Reflecting on discrimination with Stories that Move


March 21, 2024 — What does it feel like to be 'different' and not to be accepted, to be excluded? Twenty-six young people from all over Europe share their personal experiences of prejudice and discrimination in the educational web tool Stories that Move.

Today, on the International Day Against Racism and Discrimination, we reflect on discrimination with Stories that Move. The stories have a hopeful message: even as single voice you can speak out and do something against discrimination.


Ten years ago, the Anne Frank House and major European partners teamed up to produce a free, multi-lingual web tool for schools to help combat discrimination. Now available in nine languages  - English, Dutch, German, Spanish, Catalan, Hungarian, Polish, Slovak and Ukrainian - the digital toolbox helps teachers to discuss various forms of discrimination in their lessons. Based on 26 personal stories from peers, youngsters learn to think critically about subjects such as identity, prejudice, diversity and discrimination, and to reflect on their own position and choices.

Personal stories

The toolbox is built around the real stories of young people from all over Europe. The young people were motivated by their own experiences with discrimination to speak out and support other young people who experience the same problems. These are stories with a hopeful message: even as individual you can speak out and do something against discrimination.

  • Amjad (Syria, Netherlands): ‘I grew up in a country where I wasn’t allowed to express my opinion and be myself. When I came to another country where I could express my opinions and be myself, I wanted to share my story - so others can learn from it.’
  • Salma (Slovakia): ‘I wanted to share my story because I feel Muslim women, especially with a hijab, are not represented enough. I hope I can help other women to feel represented and maybe inspire them in some way. I feel that education is very important to develop in students the empathy towards minorities or people who are experiencing discrimination. It’s a good place to start.’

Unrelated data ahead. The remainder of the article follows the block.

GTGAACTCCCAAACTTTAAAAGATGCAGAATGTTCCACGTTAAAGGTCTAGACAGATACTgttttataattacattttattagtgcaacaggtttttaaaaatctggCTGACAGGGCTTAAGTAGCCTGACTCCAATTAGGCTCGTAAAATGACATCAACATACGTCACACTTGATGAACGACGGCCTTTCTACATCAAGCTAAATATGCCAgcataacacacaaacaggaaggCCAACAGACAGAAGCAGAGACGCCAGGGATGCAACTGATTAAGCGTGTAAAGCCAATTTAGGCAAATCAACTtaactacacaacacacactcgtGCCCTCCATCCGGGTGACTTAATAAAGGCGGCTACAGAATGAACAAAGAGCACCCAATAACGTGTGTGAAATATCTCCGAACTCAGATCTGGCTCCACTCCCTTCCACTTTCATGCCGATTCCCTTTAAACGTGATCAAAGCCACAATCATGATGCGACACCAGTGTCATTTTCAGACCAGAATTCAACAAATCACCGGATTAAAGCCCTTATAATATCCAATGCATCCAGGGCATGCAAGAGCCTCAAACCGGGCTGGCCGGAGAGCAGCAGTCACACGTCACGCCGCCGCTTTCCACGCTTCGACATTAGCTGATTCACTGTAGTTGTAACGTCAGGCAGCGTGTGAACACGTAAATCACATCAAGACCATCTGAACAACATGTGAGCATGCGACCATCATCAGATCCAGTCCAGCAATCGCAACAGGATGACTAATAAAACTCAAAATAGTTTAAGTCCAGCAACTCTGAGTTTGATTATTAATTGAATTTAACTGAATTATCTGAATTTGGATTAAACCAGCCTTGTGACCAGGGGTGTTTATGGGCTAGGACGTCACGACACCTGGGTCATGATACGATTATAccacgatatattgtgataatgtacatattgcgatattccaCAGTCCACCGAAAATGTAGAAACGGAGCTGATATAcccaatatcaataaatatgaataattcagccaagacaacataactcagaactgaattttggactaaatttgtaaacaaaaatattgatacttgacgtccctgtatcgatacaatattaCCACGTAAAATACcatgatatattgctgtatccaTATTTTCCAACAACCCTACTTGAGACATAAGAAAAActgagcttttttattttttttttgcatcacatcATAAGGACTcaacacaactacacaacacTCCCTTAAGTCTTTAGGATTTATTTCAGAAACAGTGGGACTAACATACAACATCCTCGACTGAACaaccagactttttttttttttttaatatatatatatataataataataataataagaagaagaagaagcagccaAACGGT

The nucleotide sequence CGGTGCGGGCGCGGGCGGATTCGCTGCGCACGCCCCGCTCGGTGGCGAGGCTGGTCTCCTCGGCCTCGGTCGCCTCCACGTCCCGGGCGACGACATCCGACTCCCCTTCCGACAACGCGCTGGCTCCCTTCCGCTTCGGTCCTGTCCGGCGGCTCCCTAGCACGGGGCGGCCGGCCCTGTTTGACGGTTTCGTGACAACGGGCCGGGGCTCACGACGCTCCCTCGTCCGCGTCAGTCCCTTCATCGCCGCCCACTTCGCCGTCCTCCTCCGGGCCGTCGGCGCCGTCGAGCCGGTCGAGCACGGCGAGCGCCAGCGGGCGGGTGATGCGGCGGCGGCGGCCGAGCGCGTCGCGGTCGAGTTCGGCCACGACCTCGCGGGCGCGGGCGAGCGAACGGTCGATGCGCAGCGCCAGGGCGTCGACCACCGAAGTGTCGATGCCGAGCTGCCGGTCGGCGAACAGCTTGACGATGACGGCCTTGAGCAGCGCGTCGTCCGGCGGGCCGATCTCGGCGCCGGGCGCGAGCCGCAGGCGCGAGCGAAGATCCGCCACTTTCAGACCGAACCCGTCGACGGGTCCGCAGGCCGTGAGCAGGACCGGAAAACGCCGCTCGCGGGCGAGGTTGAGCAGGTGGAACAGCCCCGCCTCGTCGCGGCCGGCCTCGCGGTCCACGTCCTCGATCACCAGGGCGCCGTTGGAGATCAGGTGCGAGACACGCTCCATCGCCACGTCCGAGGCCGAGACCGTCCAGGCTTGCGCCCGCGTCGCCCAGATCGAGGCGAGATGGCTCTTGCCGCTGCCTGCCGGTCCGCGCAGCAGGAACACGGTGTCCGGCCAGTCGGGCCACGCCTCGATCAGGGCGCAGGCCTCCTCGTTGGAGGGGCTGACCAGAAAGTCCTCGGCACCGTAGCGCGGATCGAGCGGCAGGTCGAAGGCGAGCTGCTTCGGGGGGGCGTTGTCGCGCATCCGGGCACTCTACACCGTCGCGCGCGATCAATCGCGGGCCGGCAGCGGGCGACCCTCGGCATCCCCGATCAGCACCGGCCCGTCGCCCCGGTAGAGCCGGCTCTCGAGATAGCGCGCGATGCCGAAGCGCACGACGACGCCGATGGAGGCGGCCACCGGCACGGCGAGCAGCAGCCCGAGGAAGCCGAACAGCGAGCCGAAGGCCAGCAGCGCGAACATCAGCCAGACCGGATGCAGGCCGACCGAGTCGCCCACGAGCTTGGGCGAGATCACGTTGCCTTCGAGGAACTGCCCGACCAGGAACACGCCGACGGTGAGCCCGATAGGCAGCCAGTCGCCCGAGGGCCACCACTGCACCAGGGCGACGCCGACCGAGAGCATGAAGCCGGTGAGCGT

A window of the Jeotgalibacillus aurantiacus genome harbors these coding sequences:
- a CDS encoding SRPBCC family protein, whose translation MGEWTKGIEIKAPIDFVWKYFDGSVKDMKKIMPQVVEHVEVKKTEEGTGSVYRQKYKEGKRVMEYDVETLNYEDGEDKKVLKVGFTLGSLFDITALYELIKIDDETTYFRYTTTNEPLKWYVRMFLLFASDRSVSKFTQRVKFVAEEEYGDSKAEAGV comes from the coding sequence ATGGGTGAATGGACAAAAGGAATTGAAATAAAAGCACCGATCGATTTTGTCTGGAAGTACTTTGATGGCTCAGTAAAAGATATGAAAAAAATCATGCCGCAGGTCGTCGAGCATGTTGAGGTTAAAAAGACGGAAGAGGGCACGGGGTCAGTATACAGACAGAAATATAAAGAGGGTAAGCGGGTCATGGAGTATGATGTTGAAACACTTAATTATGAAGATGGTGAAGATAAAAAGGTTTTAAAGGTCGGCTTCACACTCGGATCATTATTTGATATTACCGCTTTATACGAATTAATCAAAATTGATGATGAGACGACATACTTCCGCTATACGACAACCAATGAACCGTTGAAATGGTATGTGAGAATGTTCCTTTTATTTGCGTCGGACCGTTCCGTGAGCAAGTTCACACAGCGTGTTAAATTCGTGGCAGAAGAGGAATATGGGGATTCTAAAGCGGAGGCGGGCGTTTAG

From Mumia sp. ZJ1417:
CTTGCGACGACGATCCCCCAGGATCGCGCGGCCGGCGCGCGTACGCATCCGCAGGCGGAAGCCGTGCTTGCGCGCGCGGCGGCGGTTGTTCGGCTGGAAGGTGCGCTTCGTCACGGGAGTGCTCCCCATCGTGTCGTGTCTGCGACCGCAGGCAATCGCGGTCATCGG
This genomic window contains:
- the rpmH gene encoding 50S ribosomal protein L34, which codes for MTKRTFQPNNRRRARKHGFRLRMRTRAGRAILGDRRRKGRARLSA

• Alyona (Ukraine): ‘Because of all the negative stereotypes of Roma people in our society and the fact that Roma often are treated poorly and discriminated against, many of us take the easy way out and keep our identity hidden. I represent the Roma community and our customs and traditions in the Ukrainian community. I think you should be proud of your identity as Roma and that you should show this.’

Teacher experiences

More than 10,000 teachers from all over Europe work with Stories that Move. What was their motivation and what were their experiences and those of their students with the toolbox? We asked three teachers.

  • Debby (Netherlands): ‘Personally I sometimes find it a bit difficult to talk about complicated topics, such as discrimination, in class. Stories that Move however is a great way to talk about discrimination. It has real stories, so students feel engaged with the stories. It’s also a safe way for them because they don’t have to talk about their personal experiences. They can of course, but they don’t have to.’
  • Adam (Poland): ‘I experience that the stories in Stories that Move touch my students, that they talk more easily about identity and discrimination and that they become more social and open-minded. The stories are moving and real; they tell us what the world looks like and what we need to do to make the world a better place.’
  • Martina (Austria): ‘Discussing discrimination in class is relevant, classes are diverse. Students see that other young people their age have the same experiences and problems. The videos are close to the experiences and background of students. The language spoken is what young people use themselves. It’s also an easy tool for teachers to use, with ready-made materials.’

Curious about Stories that Move? Take a look and create an account: